Continue through verdant Madison Square and another block to Satchel, just two storefronts off Bull Street on East Liberty. Satchel is where every concierge will direct you for handcrafted bags and leather goods. Beside it is the Book Lady Bookstore, within whose stacks you could lose the rest of your day.

Perhaps the only lure out of the bookstore is the promise of chocolate in another. One block further north is Chocolat by Adam Turoni. This Culinary Institute of America wunderkind chose chocolate as his element and partnered with designer Alexandra Trujillo de Taylor to create two luxurious ateliers. The first on Broughton Street is a whimsical Alice in Wonderland tea party fantasy; the second, on Bull Street, is fashioned as an antique bookshop whose tomes contain the secrets of the universe, and whose shelves share space with bonbons almost too exquisite-looking to eat.

Your Bull Street stroll practically dead-ends into Kessler’s Bohemian Hotel Savannah Riverfront, where the Rocks on the Roof bar offers the best views (and charcuterie platter) in town. Look down at the working waterfront to be reminded that this is where Savannah began. Then glance upriver, toward the Talmadge Bridge, and note the construction cranes. They signal Savannah’s future.

Richard Kessler, Mark’s father, is giving new life to a decommissioned Georgia Power plant on the west end of River Street. The plant’s industrial, cathedral-like generator building will offer soaring loft-style suites. When it and the other four buildings containing more than 600,000 square feet are restored, repurposed and reimagined in 2019, the Plant Riverside District will expand the footprint of the historic district. The new district will open roadways to the river that have been closed for more than a century, extend the riverwalk, add outdoor and indoor entertainment and event venues, parks, retail, restaurants and bars, plenty of parking and three distinct JW Marriott hotels (the brand’s highest level). Each hotel will celebrate one aspect of Savannah’s character: romantic, historic and modern. The Plant Riverside District will give visitors even more reasons to love Savannah and to come back again and again.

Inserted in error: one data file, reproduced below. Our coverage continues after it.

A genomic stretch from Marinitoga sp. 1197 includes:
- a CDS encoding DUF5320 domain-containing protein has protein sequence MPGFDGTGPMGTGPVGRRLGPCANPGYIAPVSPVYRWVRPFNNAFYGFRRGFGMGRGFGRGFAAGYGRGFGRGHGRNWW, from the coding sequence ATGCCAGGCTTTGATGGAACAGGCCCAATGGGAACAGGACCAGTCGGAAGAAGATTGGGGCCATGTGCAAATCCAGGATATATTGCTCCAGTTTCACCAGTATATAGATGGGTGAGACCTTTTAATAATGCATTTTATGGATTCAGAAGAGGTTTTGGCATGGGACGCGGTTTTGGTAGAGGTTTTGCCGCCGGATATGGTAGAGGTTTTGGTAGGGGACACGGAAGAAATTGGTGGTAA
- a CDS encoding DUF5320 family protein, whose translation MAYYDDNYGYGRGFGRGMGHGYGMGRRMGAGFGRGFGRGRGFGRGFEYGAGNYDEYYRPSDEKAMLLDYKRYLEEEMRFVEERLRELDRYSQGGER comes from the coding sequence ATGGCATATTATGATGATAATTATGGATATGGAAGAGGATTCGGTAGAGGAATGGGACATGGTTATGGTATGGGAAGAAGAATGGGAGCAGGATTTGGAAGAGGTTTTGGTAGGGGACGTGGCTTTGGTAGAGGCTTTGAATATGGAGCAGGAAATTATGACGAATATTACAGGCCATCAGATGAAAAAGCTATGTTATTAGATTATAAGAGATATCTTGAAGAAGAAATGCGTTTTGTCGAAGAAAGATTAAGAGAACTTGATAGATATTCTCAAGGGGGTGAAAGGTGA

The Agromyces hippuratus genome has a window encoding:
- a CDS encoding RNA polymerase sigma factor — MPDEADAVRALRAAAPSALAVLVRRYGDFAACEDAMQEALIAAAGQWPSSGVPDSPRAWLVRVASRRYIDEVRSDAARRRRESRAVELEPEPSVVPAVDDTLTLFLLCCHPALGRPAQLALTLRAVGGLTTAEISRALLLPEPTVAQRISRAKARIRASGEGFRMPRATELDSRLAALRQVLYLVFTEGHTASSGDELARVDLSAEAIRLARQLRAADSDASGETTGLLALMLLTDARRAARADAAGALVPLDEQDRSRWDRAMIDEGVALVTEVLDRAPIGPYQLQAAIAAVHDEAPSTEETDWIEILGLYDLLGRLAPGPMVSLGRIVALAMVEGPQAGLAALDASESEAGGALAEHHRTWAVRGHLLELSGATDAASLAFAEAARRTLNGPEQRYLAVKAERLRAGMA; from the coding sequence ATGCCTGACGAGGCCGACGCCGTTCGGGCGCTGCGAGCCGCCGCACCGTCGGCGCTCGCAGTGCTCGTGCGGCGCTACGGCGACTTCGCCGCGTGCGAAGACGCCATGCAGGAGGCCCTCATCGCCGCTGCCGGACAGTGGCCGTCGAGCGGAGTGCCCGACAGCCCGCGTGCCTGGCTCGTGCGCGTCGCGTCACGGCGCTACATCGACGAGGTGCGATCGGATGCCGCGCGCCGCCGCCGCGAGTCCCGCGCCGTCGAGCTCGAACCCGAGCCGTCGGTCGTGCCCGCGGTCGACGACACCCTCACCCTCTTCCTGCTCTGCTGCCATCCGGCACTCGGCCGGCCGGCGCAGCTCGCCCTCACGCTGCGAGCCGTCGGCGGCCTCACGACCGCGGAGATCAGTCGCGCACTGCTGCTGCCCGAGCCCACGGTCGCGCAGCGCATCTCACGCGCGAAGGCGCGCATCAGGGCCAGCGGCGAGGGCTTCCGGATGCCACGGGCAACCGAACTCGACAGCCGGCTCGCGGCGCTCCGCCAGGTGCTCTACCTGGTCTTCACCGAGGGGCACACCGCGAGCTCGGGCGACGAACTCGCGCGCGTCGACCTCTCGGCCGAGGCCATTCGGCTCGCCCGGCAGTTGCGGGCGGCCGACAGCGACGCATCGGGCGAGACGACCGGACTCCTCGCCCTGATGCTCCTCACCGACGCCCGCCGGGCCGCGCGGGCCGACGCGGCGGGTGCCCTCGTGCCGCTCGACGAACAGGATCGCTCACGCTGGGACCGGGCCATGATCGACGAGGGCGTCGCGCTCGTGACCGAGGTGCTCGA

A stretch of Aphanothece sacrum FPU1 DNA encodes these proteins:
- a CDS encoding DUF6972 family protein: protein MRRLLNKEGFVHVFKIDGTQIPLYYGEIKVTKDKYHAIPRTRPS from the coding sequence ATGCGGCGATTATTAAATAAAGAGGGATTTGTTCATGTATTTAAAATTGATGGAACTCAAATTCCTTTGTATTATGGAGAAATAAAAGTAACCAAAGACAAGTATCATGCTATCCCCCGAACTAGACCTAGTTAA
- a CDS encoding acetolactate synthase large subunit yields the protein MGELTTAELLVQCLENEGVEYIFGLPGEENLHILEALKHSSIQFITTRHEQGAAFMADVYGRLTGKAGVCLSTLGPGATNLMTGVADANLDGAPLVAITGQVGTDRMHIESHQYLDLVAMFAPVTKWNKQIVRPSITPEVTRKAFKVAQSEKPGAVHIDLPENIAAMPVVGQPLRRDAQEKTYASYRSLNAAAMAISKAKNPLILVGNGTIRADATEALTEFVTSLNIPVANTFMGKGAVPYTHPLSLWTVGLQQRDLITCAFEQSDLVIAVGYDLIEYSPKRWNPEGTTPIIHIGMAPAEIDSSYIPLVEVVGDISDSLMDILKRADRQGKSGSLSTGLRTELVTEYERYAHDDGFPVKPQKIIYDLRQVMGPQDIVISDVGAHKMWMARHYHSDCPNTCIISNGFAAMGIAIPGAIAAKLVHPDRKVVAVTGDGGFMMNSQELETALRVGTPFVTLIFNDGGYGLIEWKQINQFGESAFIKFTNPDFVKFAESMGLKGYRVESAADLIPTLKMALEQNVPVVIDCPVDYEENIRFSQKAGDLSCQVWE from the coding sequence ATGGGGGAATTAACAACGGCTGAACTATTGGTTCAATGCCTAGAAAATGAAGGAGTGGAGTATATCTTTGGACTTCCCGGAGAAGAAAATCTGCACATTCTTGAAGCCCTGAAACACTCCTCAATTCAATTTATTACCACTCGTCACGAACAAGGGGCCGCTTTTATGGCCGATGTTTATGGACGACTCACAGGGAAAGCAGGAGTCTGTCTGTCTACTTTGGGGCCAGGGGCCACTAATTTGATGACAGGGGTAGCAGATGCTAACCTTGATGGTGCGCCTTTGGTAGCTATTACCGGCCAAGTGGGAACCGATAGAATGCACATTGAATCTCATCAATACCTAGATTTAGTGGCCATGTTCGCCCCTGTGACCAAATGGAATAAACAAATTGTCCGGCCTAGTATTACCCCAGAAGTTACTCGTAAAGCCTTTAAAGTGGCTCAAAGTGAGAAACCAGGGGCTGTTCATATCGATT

Surely, Georgia’s founder General Oglethorpe would approve.


It’s always a good time to visit the Hostess City of the South. If something is worth celebrating, Savannah has a festival for it. Plan your trip at

Cooking Classes 
​Join the chefs from 700 Drayton Restaurant at the Mansion on Forsyth Park for unique, hands-on cooking classes where you can learn to make homemade pasta or a delicious Low Country crab stew. Classes are popular so check out the calendar and book your favorite in advance at

Distillery Tour & Tasting
Anyone who appreciates spirits (as in the sort that Prohibition made illegal), Savannah history, or a hands-on lesson in cocktail making should visit newcomer Ghost Coast Distillery. Free tours include a multimedia presentation and a guided tour of the distillery and end in the Cocktail Room.

Forgotten Island
No retail or restaurant chains are allowed on nearby Tybee Island, but you may run into best-selling author Mary Kay Andrews signing books at Seaside Sisters gift shop. Paddle the estuaries with Sea Kayak Georgia, refuel on barbecue at Gerald’s Pig and Shrimp, and scale the Tybee Lighthouse, the tallest in Georgia.

Mansion on Forsyth Park
This 125-room boutique hotel is one of two Kessler Collection properties in Savannah. It was built new, but inspired by the 1888 restored mansion next door. The hotel houses fine dining, event space, a cooking school and a gorgeous bar where you can go for cocktails and live music.